AI To The Future: Why African Leaders Matter
This program happened live on October 26th at 12PM
Watch the full program here:
Join The Africa Center on October 26th at 12PM ET for “AI to the Future: Why African Leaders Matter.” In an increasingly digital world, Artificial Intelligence (AI) has a growing influence on our everyday lives. From social media monitoring to mapping the coronavirus pandemic to self-driving cars, AI has defined our recent past and will continue to be central to our collective, global future. “AI to the Future: Why African Leaders Matter” will explore how Africans on the continent and in the Diaspora are contributing to the field and building a pipeline of talent of people of African descent. The conversation will also discuss how these leaders are addressing the political and ethical intersections of justice and technology as well as taking action on the inherent bias of artificial intelligence and its ramifications on our past, present, and future. Speakers will include Mutale Nkonde (Founder of AI for the People), Jackie Mwaniki (Fraym), and Vukosi Marivate (University of Pretoria). The conversation will be moderated by The Africa Center’s CEO, Uzodinma Iweala.
Jackie Mwaniki is the leader of Fraym’s energy practice across the globe. Jackie works with global development agencies, governments, and the private sector to rethink where and how to tackle strategic and operational issues in the energy sector. These collaborative efforts apply geospatial technology and AI to illustrate spatial context necessary for investment, planning, policy, investment, and delivery of services. Based in Kenya, Jackie has over 14 years of experience working extensively at key geospatial technology companies working with public and private sectors across the African continent. Jackie holds a BSc in geospatial engineering and a MSc in GIS and Sensing. She believes spatial awareness is imperative for decision making in economic growth, global development, and sustainable impact.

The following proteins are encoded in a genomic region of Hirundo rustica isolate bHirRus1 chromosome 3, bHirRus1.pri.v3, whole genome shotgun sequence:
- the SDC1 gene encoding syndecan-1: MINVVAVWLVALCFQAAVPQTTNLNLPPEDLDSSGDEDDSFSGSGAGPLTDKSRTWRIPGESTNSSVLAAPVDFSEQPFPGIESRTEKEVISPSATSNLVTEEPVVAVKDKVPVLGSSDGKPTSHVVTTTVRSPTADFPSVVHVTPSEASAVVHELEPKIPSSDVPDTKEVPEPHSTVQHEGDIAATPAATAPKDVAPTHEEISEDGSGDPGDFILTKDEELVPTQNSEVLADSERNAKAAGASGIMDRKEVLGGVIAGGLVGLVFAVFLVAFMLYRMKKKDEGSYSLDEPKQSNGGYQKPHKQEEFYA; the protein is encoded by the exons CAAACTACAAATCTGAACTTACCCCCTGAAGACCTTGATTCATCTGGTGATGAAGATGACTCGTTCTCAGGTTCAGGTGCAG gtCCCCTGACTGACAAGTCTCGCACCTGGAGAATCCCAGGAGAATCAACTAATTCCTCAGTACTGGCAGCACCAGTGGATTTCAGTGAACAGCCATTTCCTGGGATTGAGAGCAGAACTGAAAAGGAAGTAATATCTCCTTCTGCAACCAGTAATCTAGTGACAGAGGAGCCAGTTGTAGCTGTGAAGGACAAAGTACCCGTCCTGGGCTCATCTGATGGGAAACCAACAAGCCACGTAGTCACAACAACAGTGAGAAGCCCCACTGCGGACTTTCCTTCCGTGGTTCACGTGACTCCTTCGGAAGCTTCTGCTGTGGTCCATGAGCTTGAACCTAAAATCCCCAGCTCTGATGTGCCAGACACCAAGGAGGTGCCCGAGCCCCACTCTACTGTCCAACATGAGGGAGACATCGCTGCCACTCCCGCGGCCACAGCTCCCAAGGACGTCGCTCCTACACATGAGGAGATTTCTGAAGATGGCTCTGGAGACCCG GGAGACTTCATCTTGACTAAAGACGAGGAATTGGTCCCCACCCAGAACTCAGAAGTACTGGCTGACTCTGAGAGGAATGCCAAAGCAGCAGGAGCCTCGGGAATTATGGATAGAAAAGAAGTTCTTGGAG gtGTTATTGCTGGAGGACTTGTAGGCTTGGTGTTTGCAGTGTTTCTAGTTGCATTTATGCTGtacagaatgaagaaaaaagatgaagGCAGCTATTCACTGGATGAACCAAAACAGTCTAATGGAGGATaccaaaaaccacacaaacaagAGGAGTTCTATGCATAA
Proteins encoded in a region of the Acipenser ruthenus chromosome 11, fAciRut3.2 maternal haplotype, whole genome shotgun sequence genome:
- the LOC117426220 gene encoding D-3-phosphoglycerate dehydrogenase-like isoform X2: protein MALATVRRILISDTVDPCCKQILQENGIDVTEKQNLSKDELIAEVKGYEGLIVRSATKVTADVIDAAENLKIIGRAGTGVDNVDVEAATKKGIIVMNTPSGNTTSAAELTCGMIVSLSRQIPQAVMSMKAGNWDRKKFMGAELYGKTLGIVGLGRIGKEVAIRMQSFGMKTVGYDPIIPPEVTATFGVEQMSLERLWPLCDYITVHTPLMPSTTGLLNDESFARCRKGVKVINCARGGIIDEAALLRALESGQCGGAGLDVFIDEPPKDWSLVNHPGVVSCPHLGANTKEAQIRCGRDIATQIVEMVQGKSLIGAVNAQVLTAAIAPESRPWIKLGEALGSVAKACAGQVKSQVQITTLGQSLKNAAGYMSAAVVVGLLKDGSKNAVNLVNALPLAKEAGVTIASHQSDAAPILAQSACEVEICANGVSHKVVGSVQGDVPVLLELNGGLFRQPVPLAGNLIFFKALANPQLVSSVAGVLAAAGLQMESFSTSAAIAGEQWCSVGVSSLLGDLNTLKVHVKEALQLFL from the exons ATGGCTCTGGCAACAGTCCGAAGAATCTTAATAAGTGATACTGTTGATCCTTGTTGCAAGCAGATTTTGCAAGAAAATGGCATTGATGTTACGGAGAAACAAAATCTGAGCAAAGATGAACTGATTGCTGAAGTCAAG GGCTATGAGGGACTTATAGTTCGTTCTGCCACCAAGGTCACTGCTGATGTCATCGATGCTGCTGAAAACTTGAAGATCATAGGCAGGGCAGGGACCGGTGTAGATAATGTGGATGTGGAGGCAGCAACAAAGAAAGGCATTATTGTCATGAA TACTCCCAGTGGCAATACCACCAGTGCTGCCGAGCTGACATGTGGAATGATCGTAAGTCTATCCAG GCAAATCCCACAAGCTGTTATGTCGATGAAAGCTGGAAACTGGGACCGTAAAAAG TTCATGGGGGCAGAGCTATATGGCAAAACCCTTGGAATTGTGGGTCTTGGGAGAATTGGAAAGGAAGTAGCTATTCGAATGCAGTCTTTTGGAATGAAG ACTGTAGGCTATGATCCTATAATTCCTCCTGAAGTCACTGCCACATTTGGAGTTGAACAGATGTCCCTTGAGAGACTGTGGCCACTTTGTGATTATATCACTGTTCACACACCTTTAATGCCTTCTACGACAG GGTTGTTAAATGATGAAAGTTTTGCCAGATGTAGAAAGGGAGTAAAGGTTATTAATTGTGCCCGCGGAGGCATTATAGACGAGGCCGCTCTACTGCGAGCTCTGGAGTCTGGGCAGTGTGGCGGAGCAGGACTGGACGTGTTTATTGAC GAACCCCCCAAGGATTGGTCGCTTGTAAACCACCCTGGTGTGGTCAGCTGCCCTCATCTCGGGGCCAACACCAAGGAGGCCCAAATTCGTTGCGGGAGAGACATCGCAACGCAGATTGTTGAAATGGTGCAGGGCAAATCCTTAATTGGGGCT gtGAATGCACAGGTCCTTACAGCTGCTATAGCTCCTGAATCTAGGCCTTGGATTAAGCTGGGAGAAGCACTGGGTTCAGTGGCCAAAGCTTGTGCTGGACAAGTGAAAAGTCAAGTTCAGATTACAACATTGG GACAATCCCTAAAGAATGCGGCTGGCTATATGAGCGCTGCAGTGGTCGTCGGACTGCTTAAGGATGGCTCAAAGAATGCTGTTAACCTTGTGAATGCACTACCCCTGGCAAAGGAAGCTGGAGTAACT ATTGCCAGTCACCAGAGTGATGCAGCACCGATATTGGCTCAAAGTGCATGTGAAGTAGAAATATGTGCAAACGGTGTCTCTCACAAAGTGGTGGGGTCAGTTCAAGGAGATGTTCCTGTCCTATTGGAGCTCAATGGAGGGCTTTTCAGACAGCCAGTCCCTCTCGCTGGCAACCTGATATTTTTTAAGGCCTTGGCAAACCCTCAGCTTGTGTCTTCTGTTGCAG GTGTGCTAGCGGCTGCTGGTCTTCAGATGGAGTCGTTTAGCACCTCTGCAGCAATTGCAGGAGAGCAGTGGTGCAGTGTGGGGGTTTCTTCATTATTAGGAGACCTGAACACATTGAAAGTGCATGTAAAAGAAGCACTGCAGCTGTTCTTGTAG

Dr. Vukosi Marivate is the ABSA UP Chair of Data Science at the University of Pretoria. Vukosi works on developing Machine Learning/Artificial Intelligence methods to extract insights from data. A large part of his work over the last few years has been in the intersection of Machine Learning and Natural Language Processing. Vukosi’s work in this area focuses on techniques to improve tools for and availability of data for local languages or low resource languages. He currently serves as a chief investigator on the Masakhane NLP project (https://www.masakhane.io/) and on the steering committee of the Lacuna Fund (https://lacunafund.org/). As part of his vision for Data Science, Vukosi is interested in Data Science for Social Impact (https://dsfsi.github.io/), using local challenges as a springboard for research. In this area, Vukosi has worked on projects in science, energy, public safety, and utilities. Vukosi is a co-founder of the Deep Learning Indaba (https://deeplearningindaba.com/), the largest Machine Learning/Artificial Intelligence workshop on the African continent, aiming to strengthen African Machine Learning.
Mutale Nkonde is the leader and founder of AI for the People, a communications firm whose mission is to use art and culture to empower general audiences to combat racial bias in technological design. Prior to starting AI for the People, Nkonde worked in AI Governance. During that time, she was part of the team that introduced the Algorithmic Accountability Act, the DEEP FAKES Accountability Act, and the No Biometric Barriers to Housing Act, (reintroduced in 2021) to the US House of Representatives in 2019. Nkonde started her career as a news producer at the BBC in London, as a much sought after commentator on race. In 2019 she published a report on Advancing Racial Literacy in Tech, and her work has been featured in Wired, The Washington Post, and The New York Times. In 2021, Nkonde was part of a news report on facial recognition and shareholder activism that was nominated for a New York News Emmy. Nkonde is currently a fellow at Stanford University’s Digital Civil Society Lab, and formerly held fellowships at the Berkman Klein Center of Internet and Society at Harvard, and the Institute of Advanced Study at Notre Dame.